The Dawson route introduced steamboat navigation to Rainy Lake and Rainy River and with the completion of the Canadian Pacific Railway in 1884 to Winnipeg from Toronto, the Province of Ontario opened up the western part of the district to settlement with free homesteads. In a pamphlet for settlers, published in 1894 the province pointed out that four steamers ran regularly between Keewatin-Rat portage and Fort Frances, making round trips weekly.
“During the winter, the mail is carried on sleighs, leaving Rat portage for Fort Frances on the first and 15th of every month, calling at the Hudson’s Bay Company Fort Louise (Hungry Hall?) at the mouth of the Rainy River, at Hughes & Co.’s saw mill in the Township of Worthington, at Rainy River post office in the Township of Morley, at Emo post office in the Township of Lash, at Big Forks post office in the township of Roddick.
Transportation, Toronto to Rat Portage via the CPR first class fare (all rail, 1,154 miles) was $34.60 or colonist fare $21. Then, from Rat Portage to Fort Frances via Steamer Shamrock,: adults $4; children $2.50; cattle and horse per head, $4; colonists’ outfits of household goods, $8 per ton; ordinary supplies (provisions) $10 per ton. The freight rate by CPR form Toronto to Rat Portage was $4 per ton.
In the 1890’s Fort Frances was served from Wabigoon on the CPR. A combined stage and steamboat route was set up utilizing Upper and Lower Manitou Lakes and Rainy Lake. Sleighs were used in the winter. Mail, passengers and cargo were carried.
In the winter, on Lake of the Woods, fortunate people were able to make use of sleigh transportation; others “walked in ” over the ice. Because of the current in the river, which made walking on the ice dangerous, the Rainy River District received its first colonization road.
The commissioner of Crown Lands reported in 1885 that “the Colonization Road had been located by the Dominion government some 10 years ago from Fort Frances westerly to Lake of the Woods, and in its construction this season, the original location was followed with few exceptions.
“Work was begun at Fort Frances and continued westerly to the first Indian Reserve a total of 13 miles, embracing 2 1/2 miles built in 1884 and included in the expenditure of $2,462.89 or about $189 per mile, for which is reported a good road.
“In consequence of strong currents, the ice on the river is never safe, it is said, and without a good road the settlers for several months in the year cannot reach their supply market, Rat Portage, and I would therefore urge the continuation of the road from year to year for at least another 30 miles, or to where the ice in the river is comparatively safe. The land is reputed as being excellent along the river and well worth developing”
On June 23, 1899, 33 members of the Ontario Legislature and 17 newspapermen arrived if Fort Frances by boat from Kenora. Reeve Barr, in his “address form council” said, in part: “If, gentlemen, you take away the conviction that ‘good leading roads’ is the ‘keynote’ to the success of ‘New Ontario,’ and a determination that such will be given, you will have done a grand work for your province and for us by your trip.”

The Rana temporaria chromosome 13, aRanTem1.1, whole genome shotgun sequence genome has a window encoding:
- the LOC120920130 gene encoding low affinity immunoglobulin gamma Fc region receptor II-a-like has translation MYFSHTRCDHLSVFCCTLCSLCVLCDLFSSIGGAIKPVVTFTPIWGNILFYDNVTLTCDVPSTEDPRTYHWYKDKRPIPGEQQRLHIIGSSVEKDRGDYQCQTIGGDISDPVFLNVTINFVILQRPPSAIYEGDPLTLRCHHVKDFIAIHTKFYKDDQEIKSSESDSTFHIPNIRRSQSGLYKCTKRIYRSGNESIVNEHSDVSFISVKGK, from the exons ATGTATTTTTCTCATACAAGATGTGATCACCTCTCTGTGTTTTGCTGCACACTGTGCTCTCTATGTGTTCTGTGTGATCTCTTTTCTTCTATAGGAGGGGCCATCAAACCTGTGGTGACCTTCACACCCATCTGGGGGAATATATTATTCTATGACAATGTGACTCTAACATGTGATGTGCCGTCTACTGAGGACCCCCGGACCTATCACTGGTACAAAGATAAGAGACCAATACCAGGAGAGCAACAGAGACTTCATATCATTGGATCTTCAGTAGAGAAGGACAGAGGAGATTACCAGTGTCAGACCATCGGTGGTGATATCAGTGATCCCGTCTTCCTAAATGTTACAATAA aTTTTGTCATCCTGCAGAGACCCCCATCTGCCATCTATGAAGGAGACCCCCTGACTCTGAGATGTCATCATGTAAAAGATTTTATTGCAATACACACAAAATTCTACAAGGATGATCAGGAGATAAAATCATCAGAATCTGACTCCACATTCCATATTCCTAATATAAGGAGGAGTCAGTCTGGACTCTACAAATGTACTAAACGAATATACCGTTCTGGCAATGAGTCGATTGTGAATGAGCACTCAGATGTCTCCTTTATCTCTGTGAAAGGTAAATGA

In that year, the residents were concerned about a new road between Fort Frances and Emo with another road to open up the country north of Crozier and McIrvine.
Road building, however, received its greatest impetus after the turn of the century. the election of J.A. Mathieu to the Ontario Legislature in 1911 and the setting up of $6,000,000 Northern and Northwestern Ontario Development Fund in 1912 coincided with an extensive settler’s road program being undertaken. This district network of roads became a part of the Ontario and Manitoba highways systems through the good graces of Minnesota when, in 1921, the State of Minnesota completed some 20 miles of highway between Cusson, then an important logging centre, and Lake Kabetogama. This access to the Midwestern States also permitted Americans to visit this vacationland for the first time in numbers and then, in 1936, with the opening of the Fort Frances-Kenora highway, tourist business skyrocketed.
One of the most momentous highway conferences ever held in Northwestern Ontario took place in Fort William on September 3, 1930, when communities along the Canadian National and Canadian Pacific rail lines agreed that the Trans-Canada highway should be built form the Lakehead to Winnipeg via Dryden and Kenora and, at the same time, another highway be constructed form the Lakehead to Fort Frances.
In 1936, the Northwestern Ontario Associated Chambers of Commerce approved its first resolution calling for the construction of the Fort Frances-Kashbowie link of the highway with the Lakehead. Three years later the first survey was started.
Further stimulation was brought about in 1954 when the Great River Road of the Mississippi Parkway System was routed through International Falls and Fort Frances to link up with the Trans-Canada Highway No.17 just east of Kenora. Then in 1960, the opening of the Rainy River- Baudette bridge shortening the highway route to Manitoba and Winnipeg, brought closer to reality Highway No.11 form Toronto to the northwestern part of the province.
Two years after the start of the Colonization Road, now known as Highway No. 602 between Fort Frances and Emo, the first railway to serve this region was chartered, although it was never built as such. It was the Ontario and Rainy River Railway Co., incorporated in 1886, to be built between Port Arthur and Rainy River.